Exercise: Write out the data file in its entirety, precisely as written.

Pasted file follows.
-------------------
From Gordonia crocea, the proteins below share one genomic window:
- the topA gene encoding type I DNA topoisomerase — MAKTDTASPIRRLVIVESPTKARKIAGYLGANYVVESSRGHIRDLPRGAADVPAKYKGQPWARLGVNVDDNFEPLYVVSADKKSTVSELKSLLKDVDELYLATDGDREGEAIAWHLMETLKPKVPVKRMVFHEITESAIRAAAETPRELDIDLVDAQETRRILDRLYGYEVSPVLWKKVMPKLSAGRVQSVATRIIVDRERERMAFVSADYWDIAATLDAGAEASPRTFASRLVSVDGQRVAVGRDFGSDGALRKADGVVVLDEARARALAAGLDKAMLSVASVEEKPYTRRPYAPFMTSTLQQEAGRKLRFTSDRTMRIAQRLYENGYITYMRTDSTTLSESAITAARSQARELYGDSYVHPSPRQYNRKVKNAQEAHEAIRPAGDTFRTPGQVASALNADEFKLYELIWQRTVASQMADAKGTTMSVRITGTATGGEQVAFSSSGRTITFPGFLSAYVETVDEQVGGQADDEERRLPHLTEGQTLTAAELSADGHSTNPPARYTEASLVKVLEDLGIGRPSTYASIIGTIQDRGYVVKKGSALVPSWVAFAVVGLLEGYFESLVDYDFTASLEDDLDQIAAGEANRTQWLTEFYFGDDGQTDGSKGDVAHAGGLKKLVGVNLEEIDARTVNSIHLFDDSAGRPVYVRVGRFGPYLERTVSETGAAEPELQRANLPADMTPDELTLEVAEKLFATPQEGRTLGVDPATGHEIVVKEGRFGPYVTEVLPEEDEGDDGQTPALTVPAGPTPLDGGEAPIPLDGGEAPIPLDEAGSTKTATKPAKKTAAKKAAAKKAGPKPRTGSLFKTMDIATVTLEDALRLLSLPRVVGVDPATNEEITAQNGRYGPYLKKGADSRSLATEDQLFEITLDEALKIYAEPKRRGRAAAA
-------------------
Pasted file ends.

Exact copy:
From Gordonia crocea, the proteins below share one genomic window:
- the topA gene encoding type I DNA topoisomerase — MAKTDTASPIRRLVIVESPTKARKIAGYLGANYVVESSRGHIRDLPRGAADVPAKYKGQPWARLGVNVDDNFEPLYVVSADKKSTVSELKSLLKDVDELYLATDGDREGEAIAWHLMETLKPKVPVKRMVFHEITESAIRAAAETPRELDIDLVDAQETRRILDRLYGYEVSPVLWKKVMPKLSAGRVQSVATRIIVDRERERMAFVSADYWDIAATLDAGAEASPRTFASRLVSVDGQRVAVGRDFGSDGALRKADGVVVLDEARARALAAGLDKAMLSVASVEEKPYTRRPYAPFMTSTLQQEAGRKLRFTSDRTMRIAQRLYENGYITYMRTDSTTLSESAITAARSQARELYGDSYVHPSPRQYNRKVKNAQEAHEAIRPAGDTFRTPGQVASALNADEFKLYELIWQRTVASQMADAKGTTMSVRITGTATGGEQVAFSSSGRTITFPGFLSAYVETVDEQVGGQADDEERRLPHLTEGQTLTAAELSADGHSTNPPARYTEASLVKVLEDLGIGRPSTYASIIGTIQDRGYVVKKGSALVPSWVAFAVVGLLEGYFESLVDYDFTASLEDDLDQIAAGEANRTQWLTEFYFGDDGQTDGSKGDVAHAGGLKKLVGVNLEEIDARTVNSIHLFDDSAGRPVYVRVGRFGPYLERTVSETGAAEPELQRANLPADMTPDELTLEVAEKLFATPQEGRTLGVDPATGHEIVVKEGRFGPYVTEVLPEEDEGDDGQTPALTVPAGPTPLDGGEAPIPLDGGEAPIPLDEAGSTKTATKPAKKTAAKKAAAKKAGPKPRTGSLFKTMDIATVTLEDALRLLSLPRVVGVDPATNEEITAQNGRYGPYLKKGADSRSLATEDQLFEITLDEALKIYAEPKRRGRAAAA